South America

The International Monetary Fund on Saturday confirmed it had approved $643 million in emergency assistance for Ecuador, but said the Andean country would need additional support from other external partners to respond to the coronavirus pandemic, Reuters reported. The outbreak of the novel coronavirus and plummeting oil prices and global demand were having a devastating effect on Ecuador, one of the largest oil exporters in Latin America, said IMF Managing Director Kristalina Georgieva.

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Argentina is willing to keep working toward a deal to restructure its debt if an offer that expires on Friday is rejected, the economy minister said. Economy Minister Martin Guzman told Argentine daily Clarin in an interview published on Sunday that he is seeing a “growing understanding” with bondholders ahead of a May 8 deadline for the offer that creditor groups already criticized, Bloomberg News reported. “We believe that the process in these days has been positive, yet it is still lacking and the dialog will continue,” Guzman said.

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Some of Argentina’s key creditors are rejecting invitations to speak with the nation’s finance team this week as both sides jockey for more favorable terms in a $65 billion debt restructuring, Bloomberg News reported. Tensions are building as the clock counts down on two key deadlines: May 8 for a debt-exchange offer and May 22, when a 30-day grace period for coupon payments on dollar bonds maturing in 2021, 2026 and 2046 expires. To close a deal, the South American nation needs support from creditors owning at least two-thirds of the aggregate holdings.

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Argentina’s latest effort to restructure its overseas debt probably won’t be its last, according to Harvard University economist Carmen Reinhart, who has sounded alarms over coming emerging markets crises in Venezuela and Turkey, Bloomberg News reported. If anything, she said in an interview, Argentina’s initial offer merely kicks the can down the road. It will need to be revisited in a few years given the impact of the pandemic on the global economy, she said.

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Argentina and the province of Buenos Aires will start setting up virtual meetings this week with institutional investors as they continue the process of restructuring more than $76 billion in debt, according to people familiar with the plan, Bloomberg News reported. The national government will call on about 20 institutions and funds -- including BlackRock, Ashmore and Fintech’s David Martinez -- to present its offer to restructure $69 billion in debt, the people said asking not to be named because the the plan isn’t public yet.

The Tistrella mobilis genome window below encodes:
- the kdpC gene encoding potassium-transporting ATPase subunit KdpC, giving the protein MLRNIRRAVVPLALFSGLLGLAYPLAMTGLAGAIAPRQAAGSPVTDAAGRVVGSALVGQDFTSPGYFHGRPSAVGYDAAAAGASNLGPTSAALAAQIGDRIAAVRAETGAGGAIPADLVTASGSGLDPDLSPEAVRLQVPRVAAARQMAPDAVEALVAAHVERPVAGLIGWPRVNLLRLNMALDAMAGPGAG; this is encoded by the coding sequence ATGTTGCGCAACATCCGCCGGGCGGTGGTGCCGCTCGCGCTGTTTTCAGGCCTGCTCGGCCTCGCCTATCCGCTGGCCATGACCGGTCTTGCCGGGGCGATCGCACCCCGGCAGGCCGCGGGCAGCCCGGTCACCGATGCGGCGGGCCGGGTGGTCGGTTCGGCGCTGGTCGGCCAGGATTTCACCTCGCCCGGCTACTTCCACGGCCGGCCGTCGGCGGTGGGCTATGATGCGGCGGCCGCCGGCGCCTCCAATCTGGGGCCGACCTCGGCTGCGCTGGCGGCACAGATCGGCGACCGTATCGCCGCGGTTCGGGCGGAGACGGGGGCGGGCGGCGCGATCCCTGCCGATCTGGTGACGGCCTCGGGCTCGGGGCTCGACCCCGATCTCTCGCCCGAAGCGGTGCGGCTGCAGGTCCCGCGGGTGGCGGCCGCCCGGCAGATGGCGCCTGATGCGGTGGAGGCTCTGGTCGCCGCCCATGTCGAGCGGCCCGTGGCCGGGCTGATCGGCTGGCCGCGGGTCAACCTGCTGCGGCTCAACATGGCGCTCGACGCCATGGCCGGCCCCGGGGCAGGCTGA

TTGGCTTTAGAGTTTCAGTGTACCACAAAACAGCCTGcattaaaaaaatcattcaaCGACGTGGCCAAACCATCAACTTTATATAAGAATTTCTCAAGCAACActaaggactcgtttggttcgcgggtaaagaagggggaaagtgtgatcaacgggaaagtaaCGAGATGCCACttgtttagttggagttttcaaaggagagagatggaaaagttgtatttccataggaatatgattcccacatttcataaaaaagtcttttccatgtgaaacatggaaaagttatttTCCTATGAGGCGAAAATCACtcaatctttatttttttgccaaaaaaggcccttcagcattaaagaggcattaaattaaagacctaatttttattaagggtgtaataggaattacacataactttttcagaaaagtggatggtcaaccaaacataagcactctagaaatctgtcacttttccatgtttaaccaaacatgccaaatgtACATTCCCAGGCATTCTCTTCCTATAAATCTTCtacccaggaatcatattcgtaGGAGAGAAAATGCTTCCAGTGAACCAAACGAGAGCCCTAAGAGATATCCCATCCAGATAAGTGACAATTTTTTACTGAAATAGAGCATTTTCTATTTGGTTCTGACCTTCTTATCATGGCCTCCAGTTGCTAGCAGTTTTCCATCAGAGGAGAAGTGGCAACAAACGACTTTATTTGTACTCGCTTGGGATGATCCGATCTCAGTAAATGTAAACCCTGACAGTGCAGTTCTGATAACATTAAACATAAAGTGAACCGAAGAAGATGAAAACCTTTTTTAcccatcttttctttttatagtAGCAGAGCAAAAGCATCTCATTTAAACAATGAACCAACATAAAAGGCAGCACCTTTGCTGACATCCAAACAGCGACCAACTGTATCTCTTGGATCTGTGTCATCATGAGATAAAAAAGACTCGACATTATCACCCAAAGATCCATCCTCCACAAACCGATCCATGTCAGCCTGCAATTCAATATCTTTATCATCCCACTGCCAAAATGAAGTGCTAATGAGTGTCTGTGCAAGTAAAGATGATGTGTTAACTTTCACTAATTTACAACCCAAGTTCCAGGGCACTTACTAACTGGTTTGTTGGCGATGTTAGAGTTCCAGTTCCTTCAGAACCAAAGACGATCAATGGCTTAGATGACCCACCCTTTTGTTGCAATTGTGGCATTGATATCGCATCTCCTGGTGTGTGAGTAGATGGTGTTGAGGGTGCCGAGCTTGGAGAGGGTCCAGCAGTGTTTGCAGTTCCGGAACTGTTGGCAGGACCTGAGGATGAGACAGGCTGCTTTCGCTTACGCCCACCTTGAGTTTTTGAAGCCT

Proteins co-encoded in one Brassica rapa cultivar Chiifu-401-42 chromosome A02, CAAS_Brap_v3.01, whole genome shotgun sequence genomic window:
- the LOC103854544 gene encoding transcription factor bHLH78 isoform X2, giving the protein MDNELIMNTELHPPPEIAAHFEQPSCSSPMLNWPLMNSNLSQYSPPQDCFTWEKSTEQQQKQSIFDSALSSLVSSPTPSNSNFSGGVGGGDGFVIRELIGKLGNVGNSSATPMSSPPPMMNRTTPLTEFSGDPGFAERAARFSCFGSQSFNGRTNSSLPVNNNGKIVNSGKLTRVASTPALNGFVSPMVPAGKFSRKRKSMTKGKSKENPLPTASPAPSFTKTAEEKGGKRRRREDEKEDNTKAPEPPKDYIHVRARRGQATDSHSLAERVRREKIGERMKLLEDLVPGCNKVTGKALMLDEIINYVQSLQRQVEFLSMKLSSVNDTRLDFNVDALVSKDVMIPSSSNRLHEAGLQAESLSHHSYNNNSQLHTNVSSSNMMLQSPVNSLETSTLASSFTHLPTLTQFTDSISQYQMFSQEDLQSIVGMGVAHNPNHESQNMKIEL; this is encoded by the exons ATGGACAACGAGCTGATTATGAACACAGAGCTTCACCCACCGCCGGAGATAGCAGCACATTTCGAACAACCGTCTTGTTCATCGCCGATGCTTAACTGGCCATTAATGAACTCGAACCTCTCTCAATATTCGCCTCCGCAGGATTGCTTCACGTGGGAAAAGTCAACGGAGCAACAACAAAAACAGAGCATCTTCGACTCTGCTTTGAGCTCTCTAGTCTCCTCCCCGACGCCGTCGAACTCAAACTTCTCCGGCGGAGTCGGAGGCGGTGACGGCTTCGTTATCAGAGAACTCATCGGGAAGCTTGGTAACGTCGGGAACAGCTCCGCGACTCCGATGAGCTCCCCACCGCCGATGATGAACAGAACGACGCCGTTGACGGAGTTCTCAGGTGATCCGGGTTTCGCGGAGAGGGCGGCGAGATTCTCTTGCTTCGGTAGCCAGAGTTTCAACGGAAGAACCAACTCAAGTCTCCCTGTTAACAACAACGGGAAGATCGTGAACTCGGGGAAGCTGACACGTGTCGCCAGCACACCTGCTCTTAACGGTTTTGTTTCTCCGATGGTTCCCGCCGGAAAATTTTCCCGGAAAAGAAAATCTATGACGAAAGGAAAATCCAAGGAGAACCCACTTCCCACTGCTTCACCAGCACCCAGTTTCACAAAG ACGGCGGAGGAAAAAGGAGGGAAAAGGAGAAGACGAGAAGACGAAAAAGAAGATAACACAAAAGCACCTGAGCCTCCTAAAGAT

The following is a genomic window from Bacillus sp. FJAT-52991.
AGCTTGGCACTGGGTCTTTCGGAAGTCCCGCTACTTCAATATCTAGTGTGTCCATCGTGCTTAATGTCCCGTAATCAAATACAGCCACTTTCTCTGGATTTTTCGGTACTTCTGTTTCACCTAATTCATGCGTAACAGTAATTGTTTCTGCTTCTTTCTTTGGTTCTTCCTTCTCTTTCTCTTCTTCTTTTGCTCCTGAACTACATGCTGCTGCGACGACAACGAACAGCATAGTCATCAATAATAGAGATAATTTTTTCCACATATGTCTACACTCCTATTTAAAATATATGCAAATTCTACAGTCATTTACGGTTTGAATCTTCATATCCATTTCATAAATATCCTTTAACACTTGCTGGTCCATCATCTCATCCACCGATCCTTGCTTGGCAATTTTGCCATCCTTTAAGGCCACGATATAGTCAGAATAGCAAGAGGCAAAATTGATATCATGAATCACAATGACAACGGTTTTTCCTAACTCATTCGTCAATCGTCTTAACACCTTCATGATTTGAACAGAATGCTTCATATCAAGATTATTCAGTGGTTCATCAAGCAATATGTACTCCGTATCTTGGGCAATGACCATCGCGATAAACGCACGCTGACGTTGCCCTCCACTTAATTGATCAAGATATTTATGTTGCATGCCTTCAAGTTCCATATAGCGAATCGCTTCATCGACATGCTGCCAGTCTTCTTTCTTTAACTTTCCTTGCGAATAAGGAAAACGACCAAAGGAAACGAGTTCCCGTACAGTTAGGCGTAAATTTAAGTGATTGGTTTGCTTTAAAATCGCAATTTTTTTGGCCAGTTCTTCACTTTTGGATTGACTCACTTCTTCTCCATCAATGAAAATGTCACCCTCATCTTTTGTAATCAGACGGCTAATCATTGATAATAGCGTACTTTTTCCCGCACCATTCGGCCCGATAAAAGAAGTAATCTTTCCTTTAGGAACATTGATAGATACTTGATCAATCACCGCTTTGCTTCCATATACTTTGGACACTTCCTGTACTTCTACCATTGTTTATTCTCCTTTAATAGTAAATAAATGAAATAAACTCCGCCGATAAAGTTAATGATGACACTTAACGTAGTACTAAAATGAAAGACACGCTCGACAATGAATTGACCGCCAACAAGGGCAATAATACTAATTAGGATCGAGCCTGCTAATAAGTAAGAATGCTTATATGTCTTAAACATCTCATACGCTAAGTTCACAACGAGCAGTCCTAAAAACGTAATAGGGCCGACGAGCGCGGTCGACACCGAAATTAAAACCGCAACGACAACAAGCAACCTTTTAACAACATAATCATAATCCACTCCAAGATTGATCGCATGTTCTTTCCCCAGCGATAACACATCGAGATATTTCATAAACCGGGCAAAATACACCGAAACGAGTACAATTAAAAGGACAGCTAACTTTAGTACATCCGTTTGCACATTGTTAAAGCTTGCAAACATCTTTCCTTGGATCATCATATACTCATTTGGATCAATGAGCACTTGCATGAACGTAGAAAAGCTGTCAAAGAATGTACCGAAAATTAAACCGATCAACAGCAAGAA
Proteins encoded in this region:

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A previously unreported Brazilian court injunction last month has thrown a wrench into Bunge Ltd’s plan to take over two soy processing plants from local crusher Imcopa, according to court filings seen by Reuters. The injunction was granted on behalf of two Panamanian entities identified in the filings as “third parties,” Reuters reported. It effectively suspended a bankruptcy court auction in which Bunge had bid a combined 50 million reais ($9.16 million) for the plants. The Feb.

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Argentines are flocking to buy black-market dollars as real interest rates sink below zero and fears mount of yet another chaotic sovereign debt default, Bloomberg News reported. The peso weakened to a record 118 pesos per dollar in informal exchange houses known as “caves” Thursday, up from 107 the previous day, according to people with direct knowledge of the matter. That’s even higher than the blue-chip swap rate, another parallel rate derived from buying securities locally and selling them abroad.

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Developing countries need about $1 trillion in debt canceled to free up funds to fight the coronavirus pandemic and avert a massive debt crisis, the United Nations said, Bloomberg News reported. Immediate payment waivers coupled with a debt overhaul will help countries stay solvent in the face of as much as $3.4 trillion in obligations due this year and next, according to the UN’s trade and development agency, UNCTAD. The total debt stock of developing countries -- external and domestic, private and public -- stood at 191% of gross domestic product by the end of 2018.

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Argentina failed to make a $503m payment due on Wednesday, setting the clock running on what is expected to be a ninth sovereign default, the Financial Times reported. The decision came one day after economy minister Martín Guzmán said that Buenos Aires “will not be able to make [any] debt payments in the coming days”. By failing to pay, the government marked the beginning of a 30-day grace period during which Argentina must pay up to avoid defaulting on $65bn of foreign debt owned by private creditors.

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Creditors of Brazilian corruption-ensnared conglomerate Odebrecht SA have approved debt restructuring plans of 12 of its subsidiaries, after an online assembly that lasted more than eight hours, Reuters reported. Odebrecht’s lawyer Eduardo Munhoz said the plans approved on Wednesday represent the restructuring of more than 99% of the 53 billion reais ($9.7 billion) of the conglomerate’s debt. Percentages of creditor approval were high for all companies with votes on Wednesday, he added.

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